thinktank nov2020 1 | ThinkTank, Featured from Narratives Magazine

     The immediate impact of the formation of the PDM and its charter of demands is greater uncertainty about the operations of the economy over the next few months. This was first registered in the stock market. In the first week after the announcement of the formation of the PDM there was a decline of 900 points in the KSE-100 Share Price Index. This process continued and by October 6 the market was down by over 3000 points or 6 percent. Currently the index is 2010 points below its level on September 18. This has implied a loss in market capitalisation of Rs 377 billion.

     Therefore, the stock market has been the first casualty. Earlier, there had been a recovery after the catastrophic fall in the index in March 2020 of 8752 points or 23 percent, due to the COVID-19 attack. From April to August the market gained 11880 points, due particularly to the successful effort by the government to control the spread of the pandemic.

     The likely poor performance of the economy in 2020-21 has already led to a big withdrawal by potential investors, both domestic and foreign. Imports of machinery for setting up projects in the country are down by 17 percent in the first quarter of 2020-21. Foreign direct investment has fallen by more than 24 percent. External investors in Pakistani equity have withdrawn over $100 million. Overall, foreign investment in Pakistan has fallen by over 56 percent. The danger is that if risk perceptions of Pakistan’s economy increase due to the ongoing political tussle between the opposition and the government, then private investment could plummet even more and substantially more equity funds may exit from Pakistan.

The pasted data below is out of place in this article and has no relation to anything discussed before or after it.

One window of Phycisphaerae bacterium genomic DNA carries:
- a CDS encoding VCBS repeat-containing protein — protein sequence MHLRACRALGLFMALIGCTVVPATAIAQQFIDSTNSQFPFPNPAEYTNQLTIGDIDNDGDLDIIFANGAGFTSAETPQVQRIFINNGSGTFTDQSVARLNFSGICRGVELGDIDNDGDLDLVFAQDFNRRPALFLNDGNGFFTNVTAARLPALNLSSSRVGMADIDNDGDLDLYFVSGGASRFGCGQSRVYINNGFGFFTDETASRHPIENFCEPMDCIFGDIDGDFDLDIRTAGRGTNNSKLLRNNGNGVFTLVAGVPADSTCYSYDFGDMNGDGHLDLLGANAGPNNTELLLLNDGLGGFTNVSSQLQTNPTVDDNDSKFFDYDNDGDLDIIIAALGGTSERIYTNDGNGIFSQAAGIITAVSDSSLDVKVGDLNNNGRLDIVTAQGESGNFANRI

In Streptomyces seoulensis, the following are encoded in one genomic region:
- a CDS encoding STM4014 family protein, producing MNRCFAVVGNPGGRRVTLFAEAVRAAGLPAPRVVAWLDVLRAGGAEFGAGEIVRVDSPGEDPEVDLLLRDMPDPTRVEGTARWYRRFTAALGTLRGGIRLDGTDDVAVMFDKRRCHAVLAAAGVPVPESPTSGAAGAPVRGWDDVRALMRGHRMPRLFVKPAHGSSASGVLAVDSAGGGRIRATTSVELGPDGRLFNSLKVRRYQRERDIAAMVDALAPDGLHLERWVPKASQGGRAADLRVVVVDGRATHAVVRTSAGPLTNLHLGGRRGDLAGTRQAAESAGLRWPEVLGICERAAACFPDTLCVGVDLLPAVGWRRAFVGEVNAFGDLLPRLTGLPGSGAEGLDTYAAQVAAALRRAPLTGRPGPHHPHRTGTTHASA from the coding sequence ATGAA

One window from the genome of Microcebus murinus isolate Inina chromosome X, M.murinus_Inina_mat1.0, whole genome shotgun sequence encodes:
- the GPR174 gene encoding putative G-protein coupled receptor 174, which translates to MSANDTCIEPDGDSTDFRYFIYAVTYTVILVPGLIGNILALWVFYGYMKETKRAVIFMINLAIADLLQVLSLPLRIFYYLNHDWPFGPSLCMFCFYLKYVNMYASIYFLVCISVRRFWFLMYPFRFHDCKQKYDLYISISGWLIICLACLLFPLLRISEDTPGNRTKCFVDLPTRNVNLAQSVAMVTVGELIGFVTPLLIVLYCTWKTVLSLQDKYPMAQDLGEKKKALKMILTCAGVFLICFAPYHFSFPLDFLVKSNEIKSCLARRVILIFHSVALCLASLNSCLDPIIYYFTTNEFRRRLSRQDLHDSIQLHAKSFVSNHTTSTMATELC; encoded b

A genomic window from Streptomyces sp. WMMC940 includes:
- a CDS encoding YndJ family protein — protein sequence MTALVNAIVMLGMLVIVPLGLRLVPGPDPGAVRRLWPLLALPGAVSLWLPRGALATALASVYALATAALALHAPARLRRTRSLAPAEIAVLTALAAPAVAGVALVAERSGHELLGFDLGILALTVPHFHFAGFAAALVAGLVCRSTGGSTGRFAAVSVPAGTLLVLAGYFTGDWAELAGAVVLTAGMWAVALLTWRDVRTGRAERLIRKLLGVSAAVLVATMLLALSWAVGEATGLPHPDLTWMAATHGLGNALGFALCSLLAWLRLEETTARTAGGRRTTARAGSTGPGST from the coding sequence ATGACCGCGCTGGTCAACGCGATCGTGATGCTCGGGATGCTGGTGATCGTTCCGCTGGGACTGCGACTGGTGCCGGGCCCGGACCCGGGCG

Turning to the inflow of externally borrowed funds into the government account, these have also fallen sharply by over $1.3 billion in the first two months of 2020-21. Therefore, the financial account of the balance of payments has turned negative by $408 billion as compared to a surplus of over $1.7 billion in the first two months of 2019-20. Fortunately, the current account has turned positive at $805 million due to the big jump in home remittances of $1.2 billion. However, with many workers returning it is not clear how long the increase in remittances will persist.